Are either of us really asking "Why?" or just complaining? 
I want this world to be perfect. I want to never grow old. I want my children to live in peace and harmony with no pain, no suffering, no death. I never want to feel the undying ache of loosing my husband, watching a loved one waste away from cancer, or experience the body breaking torture of persecution. I don't want anyone to suffer. Yet that is the state of the world. Do I really think I know better then God how this world should be? 
The ache in my chest that never really goes away, the one that gnaws at me and tells me that something is wrong says, something is always wrong: time is passing and the specter of death hangs over every one of us like Damocles’ sword, waiting to cut us asunder from life, that ache says "Yes, this is all wrong. We were never meant for this. We were created in the image of God, perfect. How could He let this happen? Why?"
I am just like my ten-year-old daughter. I am always asking why and never satisfied with the answer no matter how true, because I want my own way. I want the easy way, the path without pain. 

Tuesday, January 7, 2014

Home in NJ

Well we now call NJ our home again, after 12 years away (almost). Looking for work for Bryan is our main occupation right now. Oh and changing poopy diapers...
It has been a bit of weather shock for me and the children. Seven months of perpetual summer in SW Florida weakened our resistance to coldness and all these cloudy days and precipitation have been a difficult adjustment. Being with Bryan makes it all OK though. We just pile on more clothing and have to cuddle up under more blankets. If we must go outside full snow gear is in order. I used to love the cold and snow and rain and sleet and overcast days that are wintertime in NJ, but my constitution had adjusted to high humidity and heat of Fort Myers Beach, so I am relying on my attitude (mind over matter) to overcome my icy fingers and frigid toes. I have been considering wearing fingerless gloves in the house but I wash too many dishes for that to be practical.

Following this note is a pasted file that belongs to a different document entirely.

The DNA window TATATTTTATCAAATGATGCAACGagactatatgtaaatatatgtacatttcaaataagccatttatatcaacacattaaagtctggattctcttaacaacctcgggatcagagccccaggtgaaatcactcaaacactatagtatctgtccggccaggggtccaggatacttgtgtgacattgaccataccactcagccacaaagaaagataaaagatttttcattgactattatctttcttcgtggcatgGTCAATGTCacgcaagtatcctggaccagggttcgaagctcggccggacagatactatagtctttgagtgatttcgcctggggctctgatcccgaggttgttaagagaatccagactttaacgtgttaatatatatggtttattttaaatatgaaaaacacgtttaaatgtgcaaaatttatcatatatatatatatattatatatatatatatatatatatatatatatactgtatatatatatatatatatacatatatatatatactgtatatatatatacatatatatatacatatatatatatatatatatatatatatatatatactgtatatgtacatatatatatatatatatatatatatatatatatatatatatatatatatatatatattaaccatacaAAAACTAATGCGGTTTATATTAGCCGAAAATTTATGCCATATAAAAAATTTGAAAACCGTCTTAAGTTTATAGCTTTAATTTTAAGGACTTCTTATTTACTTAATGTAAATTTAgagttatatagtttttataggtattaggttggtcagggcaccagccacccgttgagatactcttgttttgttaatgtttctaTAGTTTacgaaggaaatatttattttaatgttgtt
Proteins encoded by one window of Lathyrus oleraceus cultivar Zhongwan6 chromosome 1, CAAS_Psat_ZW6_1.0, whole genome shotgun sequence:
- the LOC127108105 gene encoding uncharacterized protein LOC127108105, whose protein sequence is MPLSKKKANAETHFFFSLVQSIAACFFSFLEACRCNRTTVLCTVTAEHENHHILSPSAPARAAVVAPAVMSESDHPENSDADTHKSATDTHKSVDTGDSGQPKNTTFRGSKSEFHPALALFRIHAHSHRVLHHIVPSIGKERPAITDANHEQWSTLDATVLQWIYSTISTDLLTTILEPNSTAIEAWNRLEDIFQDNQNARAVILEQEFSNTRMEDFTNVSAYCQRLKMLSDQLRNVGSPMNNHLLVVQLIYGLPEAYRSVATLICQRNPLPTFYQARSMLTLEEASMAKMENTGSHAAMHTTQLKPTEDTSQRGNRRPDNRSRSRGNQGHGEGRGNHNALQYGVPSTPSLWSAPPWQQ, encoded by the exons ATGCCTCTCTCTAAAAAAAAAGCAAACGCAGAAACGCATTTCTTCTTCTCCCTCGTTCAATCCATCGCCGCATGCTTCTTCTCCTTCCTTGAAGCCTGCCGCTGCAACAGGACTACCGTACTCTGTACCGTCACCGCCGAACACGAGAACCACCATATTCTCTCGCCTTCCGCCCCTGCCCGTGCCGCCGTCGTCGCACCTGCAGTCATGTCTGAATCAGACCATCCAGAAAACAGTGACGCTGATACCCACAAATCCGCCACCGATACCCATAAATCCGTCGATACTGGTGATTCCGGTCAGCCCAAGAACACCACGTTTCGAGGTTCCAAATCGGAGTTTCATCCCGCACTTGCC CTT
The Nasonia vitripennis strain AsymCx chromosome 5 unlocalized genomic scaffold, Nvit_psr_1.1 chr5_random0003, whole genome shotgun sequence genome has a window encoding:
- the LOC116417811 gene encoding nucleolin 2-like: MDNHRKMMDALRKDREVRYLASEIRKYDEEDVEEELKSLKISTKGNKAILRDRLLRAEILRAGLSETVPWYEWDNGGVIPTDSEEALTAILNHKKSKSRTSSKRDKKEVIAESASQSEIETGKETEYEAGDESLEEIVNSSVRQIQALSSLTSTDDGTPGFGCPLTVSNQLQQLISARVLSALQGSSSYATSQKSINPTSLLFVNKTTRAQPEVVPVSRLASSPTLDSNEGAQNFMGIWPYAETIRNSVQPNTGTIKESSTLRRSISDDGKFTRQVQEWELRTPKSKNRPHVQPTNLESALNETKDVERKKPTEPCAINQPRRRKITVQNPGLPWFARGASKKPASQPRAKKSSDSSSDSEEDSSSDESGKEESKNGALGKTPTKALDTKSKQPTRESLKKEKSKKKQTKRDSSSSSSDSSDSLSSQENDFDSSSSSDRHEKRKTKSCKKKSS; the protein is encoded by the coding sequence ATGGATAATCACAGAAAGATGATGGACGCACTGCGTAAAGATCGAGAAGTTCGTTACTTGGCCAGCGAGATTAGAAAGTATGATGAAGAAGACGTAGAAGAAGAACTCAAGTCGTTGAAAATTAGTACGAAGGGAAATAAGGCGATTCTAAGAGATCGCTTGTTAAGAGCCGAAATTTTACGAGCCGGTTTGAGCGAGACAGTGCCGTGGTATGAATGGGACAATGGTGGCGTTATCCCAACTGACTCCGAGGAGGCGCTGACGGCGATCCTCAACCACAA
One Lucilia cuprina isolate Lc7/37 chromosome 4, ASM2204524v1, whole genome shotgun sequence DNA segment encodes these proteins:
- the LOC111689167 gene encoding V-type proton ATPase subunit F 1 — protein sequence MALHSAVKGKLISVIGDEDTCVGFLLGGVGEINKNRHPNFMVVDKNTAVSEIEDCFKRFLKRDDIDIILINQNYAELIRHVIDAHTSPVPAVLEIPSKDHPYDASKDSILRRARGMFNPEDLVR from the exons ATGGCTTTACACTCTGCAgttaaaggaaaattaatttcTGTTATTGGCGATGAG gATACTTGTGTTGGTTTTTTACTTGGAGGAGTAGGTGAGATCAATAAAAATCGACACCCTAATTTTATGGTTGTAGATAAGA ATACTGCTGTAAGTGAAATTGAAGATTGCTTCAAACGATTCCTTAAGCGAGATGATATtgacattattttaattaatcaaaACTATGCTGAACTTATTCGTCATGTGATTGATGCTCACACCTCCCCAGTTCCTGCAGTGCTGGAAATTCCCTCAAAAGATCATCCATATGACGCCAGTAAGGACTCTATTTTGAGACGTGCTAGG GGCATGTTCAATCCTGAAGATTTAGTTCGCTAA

I finally have a computer for blogging again (thank you dear sister and brother-in-law)and once Bryan finds regular employment I will start writing more regularly again as well as looking for a paper that might publish my work. I was so blessed to have The Berthoud Surveyor in Colorado and The Island Sandpaper in Florida. The awesome editors at those papers gave me a place on their staff. Seeing my work in print is a thrill every time and I hope to find a new outlet for my writing. In the meantime I hope to turn my efforts back to blogging again, now that we are settled into our new apartment at Bryan's parents home.
We have been the recipient of so much charity in the past few months. It is a very humbling experience.
Lots to write about but no time right now. I need to get Izzy ready for half day kindergartenand feed her and the boys some lunch all while avoiding eating too much myself. Here's to trying!
Home in NJ, it still sounds wierd to me.